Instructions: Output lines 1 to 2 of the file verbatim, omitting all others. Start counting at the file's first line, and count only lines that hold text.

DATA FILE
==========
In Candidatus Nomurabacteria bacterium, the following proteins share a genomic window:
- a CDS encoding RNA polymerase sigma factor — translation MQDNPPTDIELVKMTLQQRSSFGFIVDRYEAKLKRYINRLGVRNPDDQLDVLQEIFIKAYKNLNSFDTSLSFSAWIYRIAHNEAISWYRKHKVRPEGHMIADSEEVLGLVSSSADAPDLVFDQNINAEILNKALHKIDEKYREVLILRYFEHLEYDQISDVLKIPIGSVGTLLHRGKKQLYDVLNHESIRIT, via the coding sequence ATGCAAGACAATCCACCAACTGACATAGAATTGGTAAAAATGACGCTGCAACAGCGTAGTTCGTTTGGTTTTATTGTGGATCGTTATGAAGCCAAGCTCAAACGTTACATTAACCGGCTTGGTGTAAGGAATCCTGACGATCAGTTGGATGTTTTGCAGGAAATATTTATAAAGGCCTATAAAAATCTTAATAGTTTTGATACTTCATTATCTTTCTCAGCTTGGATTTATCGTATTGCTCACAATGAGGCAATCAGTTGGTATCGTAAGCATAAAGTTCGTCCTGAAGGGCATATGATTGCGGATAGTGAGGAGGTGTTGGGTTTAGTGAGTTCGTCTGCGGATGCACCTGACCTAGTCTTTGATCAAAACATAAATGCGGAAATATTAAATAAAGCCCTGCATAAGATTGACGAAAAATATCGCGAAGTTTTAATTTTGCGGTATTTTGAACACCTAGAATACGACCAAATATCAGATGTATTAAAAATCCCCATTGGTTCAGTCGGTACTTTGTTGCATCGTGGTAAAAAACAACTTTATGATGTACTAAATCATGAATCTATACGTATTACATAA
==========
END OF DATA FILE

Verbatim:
In Candidatus Nomurabacteria bacterium, the following proteins share a genomic window:
- a CDS encoding RNA polymerase sigma factor — translation MQDNPPTDIELVKMTLQQRSSFGFIVDRYEAKLKRYINRLGVRNPDDQLDVLQEIFIKAYKNLNSFDTSLSFSAWIYRIAHNEAISWYRKHKVRPEGHMIADSEEVLGLVSSSADAPDLVFDQNINAEILNKALHKIDEKYREVLILRYFEHLEYDQISDVLKIPIGSVGTLLHRGKKQLYDVLNHESIRIT, via the coding sequence ATGCAAGACAATCCACCAACTGACATAGAATTGGTAAAAATGACGCTGCAACAGCGTAGTTCGTTTGGTTTTATTGTGGATCGTTATGAAGCCAAGCTCAAACGTTACATTAACCGGCTTGGTGTAAGGAATCCTGACGATCAGTTGGATGTTTTGCAGGAAATATTTATAAAGGCCTATAAAAATCTTAATAGTTTTGATACTTCATTATCTTTCTCAGCTTGGATTTATCGTATTGCTCACAATGAGGCAATCAGTTGGTATCGTAAGCATAAAGTTCGTCCTGAAGGGCATATGATTGCGGATAGTGAGGAGGTGTTGGGTTTAGTGAGTTCGTCTGCGGATGCACCTGACCTAGTCTTTGATCAAAACATAAATGCGGAAATATTAAATAAAGCCCTGCATAAGATTGACGAAAAATATCGCGAAGTTTTAATTTTGCGGTATTTTGAACACCTAGAATACGACCAAATATCAGATGTATTAAAAATCCCCATTGGTTCAGTCGGTACTTTGTTGCATCGTGGTAAAAAACAACTTTATGATGTACTAAATCATGAATCTATACGTATTACATAA